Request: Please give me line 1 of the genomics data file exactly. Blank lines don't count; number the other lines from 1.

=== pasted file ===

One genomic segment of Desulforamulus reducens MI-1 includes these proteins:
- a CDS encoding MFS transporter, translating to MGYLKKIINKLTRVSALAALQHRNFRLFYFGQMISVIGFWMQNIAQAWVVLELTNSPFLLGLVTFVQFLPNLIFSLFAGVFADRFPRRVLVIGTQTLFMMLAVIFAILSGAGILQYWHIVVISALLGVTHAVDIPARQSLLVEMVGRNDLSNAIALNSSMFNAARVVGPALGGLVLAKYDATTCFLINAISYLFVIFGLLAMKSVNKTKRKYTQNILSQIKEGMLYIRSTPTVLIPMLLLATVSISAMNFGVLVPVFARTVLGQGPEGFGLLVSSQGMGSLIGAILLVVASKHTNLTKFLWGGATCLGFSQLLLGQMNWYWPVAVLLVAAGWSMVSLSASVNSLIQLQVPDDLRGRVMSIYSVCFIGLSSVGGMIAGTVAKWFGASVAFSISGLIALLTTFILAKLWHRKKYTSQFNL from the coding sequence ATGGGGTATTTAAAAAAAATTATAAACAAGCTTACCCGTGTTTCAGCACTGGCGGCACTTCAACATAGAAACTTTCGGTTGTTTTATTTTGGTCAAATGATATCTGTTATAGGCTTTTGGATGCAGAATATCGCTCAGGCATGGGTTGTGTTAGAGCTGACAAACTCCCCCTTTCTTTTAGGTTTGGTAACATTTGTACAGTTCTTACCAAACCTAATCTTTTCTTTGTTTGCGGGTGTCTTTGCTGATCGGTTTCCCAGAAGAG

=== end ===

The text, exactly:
One genomic segment of Desulforamulus reducens MI-1 includes these proteins: